Wednesday, 30 August 2017


1.  Max Roach – ‘Freedom Day’ (1960)
Freedom Day, it's Freedom Day. Throw those shackle n' chains away.” With lyrics by Oscar Brown Jr, sung by Abbey Lincoln, Max Roach’s We insist! Freedom Now Suite is a potent, unflinching album fuelled by the civil rights movement.

2.  Ken Jones – ‘Chicken Pot Pie’ (1963)
The label credit reads Ken Jones, His Piano and Orchestra but you can add Kitchen Sink to that list as Jones cooks up a swinging OTT instrumental feast of go-go goodness.

3.  Darlene McCrea – ‘My Heart’s Not In It’ (1964)
Darlene sang with the Cookies but this Gerry Goffin/Russ Titelman song and production tops anything they did.

4.  Him - 'It's A Man Down There' (1966)
He was Doug Sham and this featured on the first Sir Douglas Quintet LP but curiously was released as a 45 under the more mysterious name. Either way it's swampy Texan blues to get down to.

5.  Jimmy McGriff – ‘Miss Poopie’ (1969)
When Starsky and Hutch busted some badass pimps in a New York strip joint, the band played on.

6.  Frumpy – ‘Indian Rope Man’ (1970)
Worst band name ever and although teetering on the brink of proggy, German rockers Frumpy knock out a pretty groovy version of the Richie Havens via Brian Auger/Julie Driscoll classic.

7.  The Supremes – ‘Life Beats’ (1970)
Earmarked for their first post-Ms Ross single, only for it to be ousted at the last moment for ‘Up The Ladder To The Roof’, it showed there was still plenty of life in the Supremes.

8.  The Deep Six – ‘Heading For A Fall’ (2017)
Makin’ Time were one of the shining lights in the mid-80s Mod scene so it’s good to hear from co-singer Mark McGounden again. New album with new band, Introducing The Deep Six, doesn’t have the gloss of his illustrious past – sounds like it was recorded on a tight budget – but Mark’s knack for breezy 60s toetappers remains with ‘Heading For A Fall’ the pick of the bunch.

9.  Childhood – ‘Californian Light’ (2017)
My thanks to Ian Pople of The Acoustic Egg Box for repeatedly nudging me about Childhood who’ve transformed themselves into a sleek modern soul band – part MGMT, part Isley Brothers - all top down, arm out the window, cruising the coast of Santa Cruz via the mean streets of South London.

10.  Len Price 3 – ‘Telegraph Hill’ (2017)
Forthcoming Kentish Longtails (out 15 September) is currently in pole position for the Monkey Picks album of the year, it's that good. The usual bish-bash rowdy singalongs remain, as do the mod-pop Townshend windmilling anthems, and while they’ve done subtler songs before (‘Medway Sun’ for example) they’ve truly up their game here with a handful of soft-centred corkers. ‘Telegraph Hill’ is truly beautiful: full of tea-and-biscuits romanticism, with echoes of the old Hovis advert and Pack Up Your Troubles In Your Old Kit Bag. Bonus points for “The hurly-burly and the hullabaloo, won’t stop us doing all the things we want to do, before we get much older”. Song of the year for sure.

Monday, 28 August 2017


Such was the success of The New Untouchables returning the Mods to Brighton for August Bank Holidays back in the late 90s, the town now hosts a multitude of events across the weekend put on by various promoters to cover the overspill and cater for differing tastes. The NUTs scooter rideout on Sunday remains the focal point and the largest congregation of Mods in all their dominations come together outside the Volks Tavern. Such were the numbers it took ten whole minutes for the procession of Lambrettas and Vespas to pootle off. Here they are...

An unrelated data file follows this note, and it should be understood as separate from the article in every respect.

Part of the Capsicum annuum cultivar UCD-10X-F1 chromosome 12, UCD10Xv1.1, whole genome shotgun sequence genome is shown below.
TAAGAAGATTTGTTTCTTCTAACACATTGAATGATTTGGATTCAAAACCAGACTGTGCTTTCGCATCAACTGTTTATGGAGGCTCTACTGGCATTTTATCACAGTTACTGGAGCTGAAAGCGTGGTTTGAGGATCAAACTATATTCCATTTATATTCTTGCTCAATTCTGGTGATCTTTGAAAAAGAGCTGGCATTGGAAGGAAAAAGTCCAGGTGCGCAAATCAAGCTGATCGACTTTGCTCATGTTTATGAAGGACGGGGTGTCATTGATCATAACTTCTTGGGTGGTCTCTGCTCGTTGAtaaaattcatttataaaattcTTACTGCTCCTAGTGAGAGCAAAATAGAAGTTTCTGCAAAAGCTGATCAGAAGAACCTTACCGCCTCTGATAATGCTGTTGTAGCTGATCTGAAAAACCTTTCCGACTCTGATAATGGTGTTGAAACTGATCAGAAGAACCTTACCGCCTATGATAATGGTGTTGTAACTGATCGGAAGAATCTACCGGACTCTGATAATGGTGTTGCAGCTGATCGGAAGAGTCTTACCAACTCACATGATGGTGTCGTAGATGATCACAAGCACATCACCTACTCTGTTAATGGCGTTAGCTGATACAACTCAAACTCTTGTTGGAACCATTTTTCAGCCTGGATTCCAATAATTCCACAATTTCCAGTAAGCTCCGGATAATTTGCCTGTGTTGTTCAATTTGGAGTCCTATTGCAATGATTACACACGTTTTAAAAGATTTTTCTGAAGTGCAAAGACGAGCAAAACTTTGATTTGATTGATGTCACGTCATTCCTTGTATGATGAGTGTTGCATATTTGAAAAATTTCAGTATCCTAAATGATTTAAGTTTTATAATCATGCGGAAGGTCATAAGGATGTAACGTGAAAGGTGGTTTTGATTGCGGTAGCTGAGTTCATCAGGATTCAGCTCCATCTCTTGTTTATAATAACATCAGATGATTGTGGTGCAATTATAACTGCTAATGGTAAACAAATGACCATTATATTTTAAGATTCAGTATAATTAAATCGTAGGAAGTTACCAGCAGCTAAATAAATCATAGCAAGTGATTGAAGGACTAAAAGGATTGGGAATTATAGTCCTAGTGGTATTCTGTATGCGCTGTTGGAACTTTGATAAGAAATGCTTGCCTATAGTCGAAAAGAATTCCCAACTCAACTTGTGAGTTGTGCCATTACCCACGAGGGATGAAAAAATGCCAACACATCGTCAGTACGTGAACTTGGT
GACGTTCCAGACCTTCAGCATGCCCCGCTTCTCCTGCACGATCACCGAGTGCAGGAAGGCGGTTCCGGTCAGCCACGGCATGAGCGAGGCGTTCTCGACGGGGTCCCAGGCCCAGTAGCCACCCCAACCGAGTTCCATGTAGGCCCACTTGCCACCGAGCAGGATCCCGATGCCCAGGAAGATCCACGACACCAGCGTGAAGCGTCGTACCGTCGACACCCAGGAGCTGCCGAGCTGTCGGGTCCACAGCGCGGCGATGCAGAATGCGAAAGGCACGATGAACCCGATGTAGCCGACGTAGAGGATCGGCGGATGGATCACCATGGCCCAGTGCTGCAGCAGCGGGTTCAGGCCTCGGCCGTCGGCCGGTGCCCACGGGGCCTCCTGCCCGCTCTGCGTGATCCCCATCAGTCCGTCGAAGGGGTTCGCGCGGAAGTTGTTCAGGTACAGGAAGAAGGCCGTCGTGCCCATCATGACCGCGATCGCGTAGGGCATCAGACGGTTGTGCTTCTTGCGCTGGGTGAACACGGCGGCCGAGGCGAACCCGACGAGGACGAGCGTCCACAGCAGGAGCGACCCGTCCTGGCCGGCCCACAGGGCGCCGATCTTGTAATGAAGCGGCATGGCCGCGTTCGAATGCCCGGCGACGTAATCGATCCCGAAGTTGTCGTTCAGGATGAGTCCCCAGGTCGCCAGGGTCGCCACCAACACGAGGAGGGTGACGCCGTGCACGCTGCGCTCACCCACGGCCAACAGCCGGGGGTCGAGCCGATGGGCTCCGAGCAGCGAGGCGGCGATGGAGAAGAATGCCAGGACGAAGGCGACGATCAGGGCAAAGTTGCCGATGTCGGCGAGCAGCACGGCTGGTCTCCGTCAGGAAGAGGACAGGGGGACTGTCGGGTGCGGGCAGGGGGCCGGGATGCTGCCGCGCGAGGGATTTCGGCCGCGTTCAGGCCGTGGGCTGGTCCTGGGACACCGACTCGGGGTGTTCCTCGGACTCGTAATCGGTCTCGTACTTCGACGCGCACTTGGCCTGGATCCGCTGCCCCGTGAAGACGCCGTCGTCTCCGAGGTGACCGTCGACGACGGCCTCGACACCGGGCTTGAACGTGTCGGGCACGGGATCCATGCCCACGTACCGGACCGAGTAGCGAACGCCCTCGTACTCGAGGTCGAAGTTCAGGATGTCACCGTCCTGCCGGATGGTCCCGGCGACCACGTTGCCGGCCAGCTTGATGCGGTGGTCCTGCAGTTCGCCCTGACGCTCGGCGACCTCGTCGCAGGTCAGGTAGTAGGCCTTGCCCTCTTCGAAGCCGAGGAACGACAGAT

Friday, 18 August 2017


Georgie Fame’s back catalogue has been well served recently with 2015’s five-disc The Whole World’s Shaking: Complete Recordings 1963-1966 and last year’s Survival: A Career Anthology six-disc set. This latest addition, a more modest two-CD package, picks up where The Whole World’s Shaking left off to focus on Georgie’s first album for CBS, following a high-profile switch from Columbia, plus everything else he recorded during 1967.

The original The Two Faces of Fame, split between live and studio recordings, backed by a mix of big band sessions and his post-Blue Flames combo, is presented here in stereo and mono versions. Some folk might get the horn comparing the two, fill yer boots, I’ve no strong preference but what’s noticeable is both sound far punchier than the original LP. Yes, I know we’re all supposed to have a vinyl fetish – my penchant too – but it doesn’t always make the audio better.

As for the album, I’d always been lukewarm towards it. ‘Great Back Dollar Bill’ is a smart opener and ‘El Pussy Cat’ a fun instrumental but while the Harry South Big Band, rolling over from Fame’s previous Sound Venture, swing with a Who’s Who of British jazzers – Tubby Hayes, Dick Morrissey, Ronnie Scott, Pete King etc - Georgie tackling three Great American Songbook standards would then, and now, have many feeling underwhelmed. I can tolerate Bob Dylan’s recent attempts at crooning his way through these standards in his twilight years but Georgie was 23 years old. In ’67 Brian Auger had cannily teamed up with hip priestess Julie Driscoll, Zoot Money was running like a psychedelic madman in his kaftan with Dantalian’s Chariot and Graham Bond’s extreme nature was pushing the boundaries of tolerance for him and his music. Georgie Fame meanwhile was doing supper club jazz with ‘It Could Happen To You’ a hit for Bing Crosby in the 1940s. There’s a slight perversity I can appreciate now but it’s taken a long time. Listening repeatedly to The Two Faces of Fame again I’ve warmed to it. It’s not a classic but it’s better than I remember and helps I don’t expect everything to be ‘The Monkey Time’ anymore.